November 23, 2003

That neglected category

Originally, this blog was s'posed to be a place where I could reflect, rant, rave and otherwise blurt about developments in the world of Linux which I get to see from a rarified (albeit not unique) perspective.

Of course, there's a problem with this - notably, people in the linux world are typically more gregarious than I, and blog the hell outta what's going on anyway. Given that some of them are the ones actually writing the software, and arguing over what it will look like and why, my contribution would be somewhat pointless.

I guess it might be interesting to some small crew what it looks like for a small but loudmouthed linux shop to be glommed by a big and old-world corporation - but I'm not sure if I can write down the really good bits anyway.

So here we are. I guess I leave this space for my own personal views on where Linux is and goes - much less point and meaning, but there you have it, this is a blog after all and I'm not one of the movers and shakers. So whaddya want for nothing, a rubber biscuit?

I use linux daily at work. I don't actually use any other OS; I don't have a Windows machine at my desk or even readily available. This leads to my current, major gripe with Linux desktop software. I'm a Network Admin (at least, I like to style myself as such) and diagrams are my life and bread. However, there really is no good way to diagram a network in Linux. The GNOME crew will pipe up with "Dia!" except that, as a user of software, Dia is a dysfunctionally idiotic piece of software. Who ever heard of a diagramming program that wouldn't let you rotate an object?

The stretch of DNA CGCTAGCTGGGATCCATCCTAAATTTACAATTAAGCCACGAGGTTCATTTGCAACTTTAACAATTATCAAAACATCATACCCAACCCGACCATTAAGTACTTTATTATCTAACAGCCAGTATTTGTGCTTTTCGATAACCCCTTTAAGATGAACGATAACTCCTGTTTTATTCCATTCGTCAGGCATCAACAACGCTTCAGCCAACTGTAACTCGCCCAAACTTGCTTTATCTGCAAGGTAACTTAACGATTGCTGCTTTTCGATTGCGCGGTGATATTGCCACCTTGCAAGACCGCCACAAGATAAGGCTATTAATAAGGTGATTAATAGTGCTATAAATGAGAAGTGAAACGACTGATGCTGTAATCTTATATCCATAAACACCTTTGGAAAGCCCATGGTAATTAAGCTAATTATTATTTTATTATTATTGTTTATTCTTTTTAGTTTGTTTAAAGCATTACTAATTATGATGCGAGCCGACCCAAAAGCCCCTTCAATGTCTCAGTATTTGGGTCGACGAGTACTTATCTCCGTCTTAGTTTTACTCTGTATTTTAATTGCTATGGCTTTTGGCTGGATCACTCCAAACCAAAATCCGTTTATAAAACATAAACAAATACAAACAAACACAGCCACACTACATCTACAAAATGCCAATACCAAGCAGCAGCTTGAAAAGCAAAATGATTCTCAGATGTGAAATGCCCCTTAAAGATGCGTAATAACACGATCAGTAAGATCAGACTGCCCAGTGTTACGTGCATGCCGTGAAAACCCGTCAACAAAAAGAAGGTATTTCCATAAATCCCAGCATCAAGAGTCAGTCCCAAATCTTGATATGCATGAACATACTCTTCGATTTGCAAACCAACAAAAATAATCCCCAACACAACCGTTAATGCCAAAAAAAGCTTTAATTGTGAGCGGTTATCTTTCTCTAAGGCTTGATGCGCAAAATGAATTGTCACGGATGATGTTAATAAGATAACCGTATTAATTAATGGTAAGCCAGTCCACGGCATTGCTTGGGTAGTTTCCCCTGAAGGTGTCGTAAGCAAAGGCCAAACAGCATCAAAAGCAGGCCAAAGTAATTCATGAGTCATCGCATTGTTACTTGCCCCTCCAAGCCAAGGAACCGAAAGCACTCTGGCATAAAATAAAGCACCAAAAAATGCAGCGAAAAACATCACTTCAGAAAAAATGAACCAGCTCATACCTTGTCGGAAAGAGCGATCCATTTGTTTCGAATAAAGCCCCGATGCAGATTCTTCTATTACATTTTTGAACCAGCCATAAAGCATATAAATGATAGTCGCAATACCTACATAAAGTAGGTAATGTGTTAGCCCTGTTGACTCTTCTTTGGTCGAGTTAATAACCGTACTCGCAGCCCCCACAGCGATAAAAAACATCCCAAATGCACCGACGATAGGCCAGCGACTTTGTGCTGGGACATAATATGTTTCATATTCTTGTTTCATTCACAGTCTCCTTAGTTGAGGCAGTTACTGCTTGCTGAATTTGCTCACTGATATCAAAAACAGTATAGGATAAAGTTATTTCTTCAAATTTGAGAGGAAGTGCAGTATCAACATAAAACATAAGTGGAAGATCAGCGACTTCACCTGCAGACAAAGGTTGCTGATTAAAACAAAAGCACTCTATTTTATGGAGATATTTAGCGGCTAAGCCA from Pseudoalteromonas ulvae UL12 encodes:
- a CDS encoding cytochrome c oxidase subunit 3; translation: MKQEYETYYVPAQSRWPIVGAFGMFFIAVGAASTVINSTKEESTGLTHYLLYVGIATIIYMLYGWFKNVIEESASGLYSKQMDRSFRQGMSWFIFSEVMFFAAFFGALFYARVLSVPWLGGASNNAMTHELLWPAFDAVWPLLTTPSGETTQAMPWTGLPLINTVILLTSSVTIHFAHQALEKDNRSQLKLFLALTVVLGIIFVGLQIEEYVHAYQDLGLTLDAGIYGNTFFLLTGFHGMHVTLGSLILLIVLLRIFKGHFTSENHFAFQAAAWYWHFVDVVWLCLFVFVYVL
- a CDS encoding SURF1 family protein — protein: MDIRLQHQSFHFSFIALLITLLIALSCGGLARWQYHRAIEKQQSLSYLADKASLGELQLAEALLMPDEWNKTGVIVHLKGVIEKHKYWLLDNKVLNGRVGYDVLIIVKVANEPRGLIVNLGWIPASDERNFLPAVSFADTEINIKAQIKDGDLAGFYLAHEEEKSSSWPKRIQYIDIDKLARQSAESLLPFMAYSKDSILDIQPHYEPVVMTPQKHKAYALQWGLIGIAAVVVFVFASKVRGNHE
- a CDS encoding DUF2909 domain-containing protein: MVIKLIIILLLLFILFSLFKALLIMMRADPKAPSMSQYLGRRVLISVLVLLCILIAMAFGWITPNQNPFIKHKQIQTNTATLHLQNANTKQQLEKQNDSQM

I'm gonna use the awful word - yep, Visio. Visio, for all of its own dimwittedness and the layers of dysfunction that its evil step-parent has laid on it, is still the Gold Standard for doing infrastructure diagramming.

There were better packages for doing this sort of stuff - my favorite used to be something called SmartDraw, which was around $20 and was optimized for doing network diagrams. Then, of course, the behemoth bought Visio and used it to club the other contestants into the alleyway. OOo is doing an excellent job of becoming a MSO replacement...and it'll need this functionality.

More later.

Posted by jbz at November 23, 2003 2:59 PM
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